Thought Leadership

Getting into Gear: Connected Cars and Beyond

6th November 2018

By Jason Purcell and Louis Pullan-Turner

In the next 10 years, the automotive sector will see more change than in the previous 100. There has already been tremendous momentum behind the transition to electric vehicles, driven largely by Tesla. However, the shift towards autonomous driving and shared mobility services, together with the change in people’s attitudes to ownership, is even more disruptive for OEMs and existing business models for almost everyone who operates in the broader automotive ecosystem. Disruption also brings significant opportunity, and some estimates suggest that the connected and autonomous car market could be worth as much as $219 billion by 2025, with a compound annual growth rate of 14.8%.

What’s driving investment?

The size of the market opportunity has been driving investment into the autotech space, from not only venture capital and private equity funds, but also corporate and strategic investors. CB Insights reports that $5.8bn has been invested into autotech in 2018 up to the end of September, already 32% higher than the record $4.4bn invested in 2017.  And the vast majority (over 70%) is going into autonomous driving technology. In an indication of how strategic this is to the auto industry, corporates and corporate venture capital funds made up nearly 50% of the investment, a much higher proportion than in the overall venture capital market.

How are auto companies responding?

It has come as a surprise to some as to just how fast traditional auto companies have responded to market innovations, in both technology and business models. Collaboration, rather than isolationism, with new innovators and tech companies is proving to be the preferred route to developing the capabilities to meet future market demands. Some examples include:

  • Toyota invested $500m into Uber this year to establish a partnership in developing self-driving cars, which will combine its Guardian technology, offering automated safety features such as lane-keeping, with Uber’s autonomous technology.
  • Renault-Nissan-Mitsubishi has done a deal with Google to embed the Android operating system in their vehicles, starting from 2021.
  • Cruise Automation, bought by GM for “just” $1bn in 2016, has raised around $5bn this year from both Softbank and Honda, valuing the company at almost $15bn. It is developing a purpose-built driverless car from the ground up that can be manufactured in high volumes and deployed globally.
  • Amazon is teaming up with General Motors and Volvo to offer delivery services directly to the trunk of your car (even if you aren’t there), using GPS location tracking and remote vehicle unlocking technology. According to Amazon, more than 15 global OEMs have already added Alexa skills to their cars­, enabling drivers to perform tasks such as remotely starting their cars, managing the charging of an electric car or accessing smart home functions from their vehicles.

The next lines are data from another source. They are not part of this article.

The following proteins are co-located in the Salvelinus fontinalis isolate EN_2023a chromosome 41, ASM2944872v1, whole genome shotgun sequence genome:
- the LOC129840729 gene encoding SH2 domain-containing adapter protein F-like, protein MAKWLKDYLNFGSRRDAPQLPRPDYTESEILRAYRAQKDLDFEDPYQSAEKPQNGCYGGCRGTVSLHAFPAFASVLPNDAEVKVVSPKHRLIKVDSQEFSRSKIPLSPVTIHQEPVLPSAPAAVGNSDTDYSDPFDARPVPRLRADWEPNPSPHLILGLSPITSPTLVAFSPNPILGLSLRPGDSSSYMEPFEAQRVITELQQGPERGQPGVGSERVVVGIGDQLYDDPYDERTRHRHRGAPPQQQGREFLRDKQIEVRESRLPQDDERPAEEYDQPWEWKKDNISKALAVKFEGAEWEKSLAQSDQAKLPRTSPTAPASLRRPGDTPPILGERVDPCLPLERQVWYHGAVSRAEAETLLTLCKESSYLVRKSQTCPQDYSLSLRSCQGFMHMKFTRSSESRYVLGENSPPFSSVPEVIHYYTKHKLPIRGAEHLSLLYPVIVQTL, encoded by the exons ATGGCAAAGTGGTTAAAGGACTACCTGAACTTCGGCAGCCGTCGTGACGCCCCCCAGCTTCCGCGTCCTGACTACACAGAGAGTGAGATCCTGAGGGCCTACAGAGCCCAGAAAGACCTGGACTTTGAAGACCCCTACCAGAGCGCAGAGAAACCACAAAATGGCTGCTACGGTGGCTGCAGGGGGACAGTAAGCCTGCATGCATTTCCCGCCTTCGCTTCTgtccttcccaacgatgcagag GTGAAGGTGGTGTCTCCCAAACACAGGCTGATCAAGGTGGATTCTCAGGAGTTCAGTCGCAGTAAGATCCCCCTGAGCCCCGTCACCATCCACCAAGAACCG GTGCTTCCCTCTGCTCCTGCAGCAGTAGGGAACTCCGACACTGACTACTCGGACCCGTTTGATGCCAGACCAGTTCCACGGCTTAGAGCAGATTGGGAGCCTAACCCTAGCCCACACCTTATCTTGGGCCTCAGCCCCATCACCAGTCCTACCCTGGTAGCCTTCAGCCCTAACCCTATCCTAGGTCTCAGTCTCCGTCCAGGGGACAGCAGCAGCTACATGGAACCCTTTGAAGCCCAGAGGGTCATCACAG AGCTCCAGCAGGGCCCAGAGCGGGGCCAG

Strong opportunities in Europe

With a strong automotive heritage in Europe, there are a range of interesting companies attracting attention, whilst the big European auto OEMs have also been active, investing substantial sums globally.

Some of the interesting deals in Europe include:

  • Lyft has acquired London-based augmented reality start up Blue Vision Labs,and is currently unveiling its first test vehicle with Ford to advance its vision for self-driving cars. Blue Vision’s technology provides both street level mapping and interactive augmented reality that lets two people see the same virtual objects.
  • London-based Vitruvian Partners completed a $350m buyout of Swedish parking business EasyPark in the sector’s second largest deal by a financial buyer in December 2017.
  • Israeli cyber-security firm Argus was purchased for $400 million by Continental at the end of 2017 to address the potentially catastrophic implications of any breach of a car connected to the internet while moving at speed.

On the funding side :

  • AIMotive, originally from Hungary, which uses cameras and artificial intelligence to detect its surroundings and is developing a suite of fully autonomous driving software, has raised almost $50m from both financial and strategic investors including Cisco, Samsung and Robert Bosch
  • Oxbotica, based in UK, which has developed autonomous control and fleet management software, recently closed an $18m series A round from IP Group and AXA
  • Prophesee, a machine vision start-up from France, has raised $37m from Renault, Robert Bosch, Intel Capital and others
  • Wayray, a Swiss company which is developing holographic AR for vehicles, raised $80m from Porsche, Hyundai, Alibaba and others in September 2018.

What does the future hold?

It is certain that how people and goods are transported from one place to another, the technologies that enable this, and the services that are built around this, will fundamentally change in the future, opening up big opportunities.

FirstCapital is not only tracking a wide range of high potential innovative companies in this sector across Europe, but is also in constant dialogue with buyers and investors globally, ensuring we stay at the forefront of market trends and helping our clients with win-win deals through our SMART dealmaking framework.